For instance, the Old Spice brand completely transformed its old-fashioned image thanks to an infectious effort that was brimming with pattern interrupts. This campaign embedded a much cooler and contemporary brand image in the minds of people by introducing the world to the charismatichunk Isaiah Mustafa, or “the man your man can smelllike.”
The magic behind this amazingly impactful campaign is not just the smooth pitchman of Old Spice body wash, but the equally smooth interruptions. The introductory commercial featured a series of seamless transitional pattern interrupts as Isaiah directs the viewer’s attention from unsuspecting scene to scene. He goes from his bathroom, to dropping in on a sailboat, and finally ending up atop a horse. Our brains are surprised and delighted with a blast of dopamine and the pay out of attention again, again, and again. The decision to watch this ad is not a conscious choice. It is the neurobiological equivalent of a forced exposure. Not surprisingly, this campaign generated an amazing 1.4 billion media impressions and a 27% increase in sales during the first 6 months post launch.
Similarly, there are certain stimuli—such as babies, for example—that come prepackaged with positive emotional responses. We don’t consciously choose to find babies adorable. No more than we choose to feel the “aww” reaction that commandeers our thoughts or the impetus to post pictures all over Facebook. The decision to find babies so compelling has been made millions of years ago through evolution and natural selection. If our forbears were not instinctually compassionate towards these innocent helpless creatures, they would have never survived. And our DNAand species would eventually cease to exist.
So when ads add novel twists to these mini mush magnets, attention and engagement soars. Take for instance the computer-generated Evian babies on roller skates who break-danced and back-flipped their way to what the Guinness Book of World Records declared was the most viewed online ad in history. More recently, the most watched ad on YouTube in 2013 was another spot by Evian called “Baby & Me.” This approach featured grown ups dancing while unexpectedly discovering their inner babies dancing in sync as their reflections in a mirror.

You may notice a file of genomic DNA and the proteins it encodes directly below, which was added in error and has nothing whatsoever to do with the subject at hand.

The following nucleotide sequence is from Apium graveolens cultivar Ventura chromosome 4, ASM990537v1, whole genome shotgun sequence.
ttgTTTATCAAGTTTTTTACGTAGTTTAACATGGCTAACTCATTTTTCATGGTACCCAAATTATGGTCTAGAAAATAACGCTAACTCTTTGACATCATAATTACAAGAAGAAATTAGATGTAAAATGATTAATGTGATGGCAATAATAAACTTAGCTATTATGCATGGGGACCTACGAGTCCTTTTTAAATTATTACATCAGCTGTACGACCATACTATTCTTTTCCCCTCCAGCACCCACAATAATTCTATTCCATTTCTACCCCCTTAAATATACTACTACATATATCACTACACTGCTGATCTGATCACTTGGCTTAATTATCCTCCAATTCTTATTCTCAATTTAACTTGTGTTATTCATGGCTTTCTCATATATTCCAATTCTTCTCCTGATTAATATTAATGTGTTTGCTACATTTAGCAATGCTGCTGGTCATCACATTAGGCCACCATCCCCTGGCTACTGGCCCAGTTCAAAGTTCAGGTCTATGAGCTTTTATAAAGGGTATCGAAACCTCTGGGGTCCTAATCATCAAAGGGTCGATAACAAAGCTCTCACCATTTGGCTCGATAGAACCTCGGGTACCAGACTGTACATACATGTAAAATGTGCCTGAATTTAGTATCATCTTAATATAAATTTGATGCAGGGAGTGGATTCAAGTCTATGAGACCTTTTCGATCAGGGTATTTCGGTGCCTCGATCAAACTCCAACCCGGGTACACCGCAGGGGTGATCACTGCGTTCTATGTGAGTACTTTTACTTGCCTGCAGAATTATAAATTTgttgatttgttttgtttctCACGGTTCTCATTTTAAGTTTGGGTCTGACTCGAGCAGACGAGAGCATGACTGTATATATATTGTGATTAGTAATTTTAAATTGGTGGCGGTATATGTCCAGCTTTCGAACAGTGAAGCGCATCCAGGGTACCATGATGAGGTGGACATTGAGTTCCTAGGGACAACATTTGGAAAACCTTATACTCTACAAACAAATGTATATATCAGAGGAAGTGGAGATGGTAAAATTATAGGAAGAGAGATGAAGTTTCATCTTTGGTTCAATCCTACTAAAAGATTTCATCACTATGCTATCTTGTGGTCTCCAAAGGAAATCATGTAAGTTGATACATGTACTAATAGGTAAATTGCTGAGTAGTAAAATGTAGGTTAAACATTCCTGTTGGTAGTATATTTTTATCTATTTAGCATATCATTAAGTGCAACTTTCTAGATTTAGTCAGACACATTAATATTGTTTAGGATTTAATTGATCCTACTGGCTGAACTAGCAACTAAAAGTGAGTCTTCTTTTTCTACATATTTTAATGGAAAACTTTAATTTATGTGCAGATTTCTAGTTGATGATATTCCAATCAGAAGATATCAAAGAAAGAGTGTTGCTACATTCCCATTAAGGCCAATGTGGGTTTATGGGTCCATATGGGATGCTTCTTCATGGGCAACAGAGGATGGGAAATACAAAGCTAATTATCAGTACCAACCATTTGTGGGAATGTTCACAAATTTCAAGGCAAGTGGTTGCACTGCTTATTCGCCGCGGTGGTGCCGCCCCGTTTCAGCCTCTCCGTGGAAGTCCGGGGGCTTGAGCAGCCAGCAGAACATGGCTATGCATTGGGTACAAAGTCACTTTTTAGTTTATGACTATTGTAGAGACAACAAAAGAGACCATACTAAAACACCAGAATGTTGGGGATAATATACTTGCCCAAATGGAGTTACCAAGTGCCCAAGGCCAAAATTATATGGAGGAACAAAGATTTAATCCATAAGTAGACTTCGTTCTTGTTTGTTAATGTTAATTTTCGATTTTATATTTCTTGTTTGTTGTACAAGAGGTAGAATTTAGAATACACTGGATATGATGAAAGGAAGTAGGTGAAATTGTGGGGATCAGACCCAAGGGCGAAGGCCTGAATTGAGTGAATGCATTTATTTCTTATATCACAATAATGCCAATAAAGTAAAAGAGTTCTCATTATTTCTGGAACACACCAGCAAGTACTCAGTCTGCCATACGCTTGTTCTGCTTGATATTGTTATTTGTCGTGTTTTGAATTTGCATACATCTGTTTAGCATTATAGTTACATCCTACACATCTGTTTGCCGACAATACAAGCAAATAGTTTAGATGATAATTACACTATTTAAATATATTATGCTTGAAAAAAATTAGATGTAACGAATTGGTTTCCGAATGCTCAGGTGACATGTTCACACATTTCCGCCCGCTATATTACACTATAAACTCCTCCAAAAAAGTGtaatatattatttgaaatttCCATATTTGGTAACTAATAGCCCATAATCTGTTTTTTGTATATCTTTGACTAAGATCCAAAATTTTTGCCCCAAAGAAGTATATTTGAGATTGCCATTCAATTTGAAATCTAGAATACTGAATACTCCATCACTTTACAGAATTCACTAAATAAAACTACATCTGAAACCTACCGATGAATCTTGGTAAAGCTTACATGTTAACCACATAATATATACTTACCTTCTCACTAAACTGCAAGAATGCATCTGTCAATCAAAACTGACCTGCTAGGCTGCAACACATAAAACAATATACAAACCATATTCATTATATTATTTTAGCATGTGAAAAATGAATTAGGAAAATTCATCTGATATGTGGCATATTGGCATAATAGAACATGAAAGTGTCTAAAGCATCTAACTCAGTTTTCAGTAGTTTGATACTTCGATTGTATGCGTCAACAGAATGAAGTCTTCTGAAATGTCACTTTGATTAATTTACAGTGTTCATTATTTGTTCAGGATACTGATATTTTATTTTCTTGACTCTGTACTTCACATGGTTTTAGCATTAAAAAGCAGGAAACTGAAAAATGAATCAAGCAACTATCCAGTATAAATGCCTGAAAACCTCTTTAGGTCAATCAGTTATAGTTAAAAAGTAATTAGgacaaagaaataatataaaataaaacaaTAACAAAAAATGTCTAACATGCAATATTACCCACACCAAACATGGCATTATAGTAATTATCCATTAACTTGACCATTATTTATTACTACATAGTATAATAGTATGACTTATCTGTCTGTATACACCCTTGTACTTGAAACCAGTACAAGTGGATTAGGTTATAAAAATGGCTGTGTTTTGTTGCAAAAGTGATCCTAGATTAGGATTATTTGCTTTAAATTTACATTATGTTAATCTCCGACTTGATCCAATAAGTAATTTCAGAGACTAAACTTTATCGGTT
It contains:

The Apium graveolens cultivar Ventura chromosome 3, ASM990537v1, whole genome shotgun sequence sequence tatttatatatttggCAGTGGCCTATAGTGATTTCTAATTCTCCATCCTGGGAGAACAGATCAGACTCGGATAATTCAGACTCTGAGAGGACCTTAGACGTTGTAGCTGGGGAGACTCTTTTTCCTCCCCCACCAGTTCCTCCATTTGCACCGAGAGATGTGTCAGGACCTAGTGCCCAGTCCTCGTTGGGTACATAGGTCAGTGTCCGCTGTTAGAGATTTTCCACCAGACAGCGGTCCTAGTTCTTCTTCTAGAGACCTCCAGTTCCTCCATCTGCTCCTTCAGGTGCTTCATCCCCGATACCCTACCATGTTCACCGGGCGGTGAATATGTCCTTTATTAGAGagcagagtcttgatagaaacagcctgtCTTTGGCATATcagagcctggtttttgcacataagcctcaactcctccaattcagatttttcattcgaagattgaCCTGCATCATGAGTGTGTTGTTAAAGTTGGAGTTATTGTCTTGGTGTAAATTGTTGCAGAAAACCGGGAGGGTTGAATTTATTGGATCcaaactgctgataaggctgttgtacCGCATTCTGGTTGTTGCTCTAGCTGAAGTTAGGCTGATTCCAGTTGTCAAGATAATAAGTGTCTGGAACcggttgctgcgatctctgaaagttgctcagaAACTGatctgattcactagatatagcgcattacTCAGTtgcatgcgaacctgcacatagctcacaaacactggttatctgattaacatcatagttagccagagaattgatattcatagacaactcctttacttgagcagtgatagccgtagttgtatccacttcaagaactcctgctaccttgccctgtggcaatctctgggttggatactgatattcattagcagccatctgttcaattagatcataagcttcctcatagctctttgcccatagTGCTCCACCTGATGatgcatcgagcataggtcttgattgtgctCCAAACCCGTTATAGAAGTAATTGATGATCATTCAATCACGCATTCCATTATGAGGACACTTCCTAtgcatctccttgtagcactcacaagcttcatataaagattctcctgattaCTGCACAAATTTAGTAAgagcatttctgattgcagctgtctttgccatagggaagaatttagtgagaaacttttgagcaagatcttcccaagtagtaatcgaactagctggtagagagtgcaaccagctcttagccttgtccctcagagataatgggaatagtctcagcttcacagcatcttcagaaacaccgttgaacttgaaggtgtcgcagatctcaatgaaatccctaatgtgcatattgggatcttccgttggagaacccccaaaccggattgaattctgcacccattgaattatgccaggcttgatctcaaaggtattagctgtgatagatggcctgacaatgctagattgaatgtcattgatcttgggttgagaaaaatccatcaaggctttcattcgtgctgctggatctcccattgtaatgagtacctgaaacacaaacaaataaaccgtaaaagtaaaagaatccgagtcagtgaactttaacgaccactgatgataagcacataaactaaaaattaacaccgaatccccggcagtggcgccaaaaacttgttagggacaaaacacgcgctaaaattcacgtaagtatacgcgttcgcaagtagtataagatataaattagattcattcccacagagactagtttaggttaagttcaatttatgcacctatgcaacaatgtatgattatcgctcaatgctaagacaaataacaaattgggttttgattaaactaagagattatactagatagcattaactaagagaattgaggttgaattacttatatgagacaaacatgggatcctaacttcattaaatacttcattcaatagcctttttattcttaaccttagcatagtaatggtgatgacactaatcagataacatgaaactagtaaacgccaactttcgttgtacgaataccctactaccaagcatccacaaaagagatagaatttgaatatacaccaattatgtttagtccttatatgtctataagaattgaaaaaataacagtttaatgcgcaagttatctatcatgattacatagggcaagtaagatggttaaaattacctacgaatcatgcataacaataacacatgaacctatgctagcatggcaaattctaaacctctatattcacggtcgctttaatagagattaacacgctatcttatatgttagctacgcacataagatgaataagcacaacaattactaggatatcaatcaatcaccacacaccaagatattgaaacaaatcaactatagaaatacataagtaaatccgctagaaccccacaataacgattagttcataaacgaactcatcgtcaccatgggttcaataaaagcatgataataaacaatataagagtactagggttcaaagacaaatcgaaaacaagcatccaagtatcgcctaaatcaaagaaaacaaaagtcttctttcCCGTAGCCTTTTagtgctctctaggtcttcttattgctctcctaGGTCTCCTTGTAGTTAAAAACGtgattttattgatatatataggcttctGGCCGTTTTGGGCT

Just because you are aware of seeing an ad or buying a brand doesn’t mean you are aware of the unconsciousforces that prompted you to do so. The only way to avoid the trap of becoming glued to these types of advertising is to become aware of the patterns. So much of today’s ads are based on interrupting patterns and generating deep primal emotions because our attention span is an increasingly rare resource. By becoming aware of these patterns your mind will intuitively learns to predict and ignore them in the future and you’ll gain back precious seconds of your busy life.
And remember to push the pause button in your mind and rationally contemplate what draws you to advertising and products in the first place. When it comes to buying brands we often don’t have free will, but we do have free won’t. We can’t help having the feelings tugging at our heartstrings and desires. But we can also rationally reject these suggestions come shopping time if it doesn’t make sense.
For more information check out my book: Unconscious Branding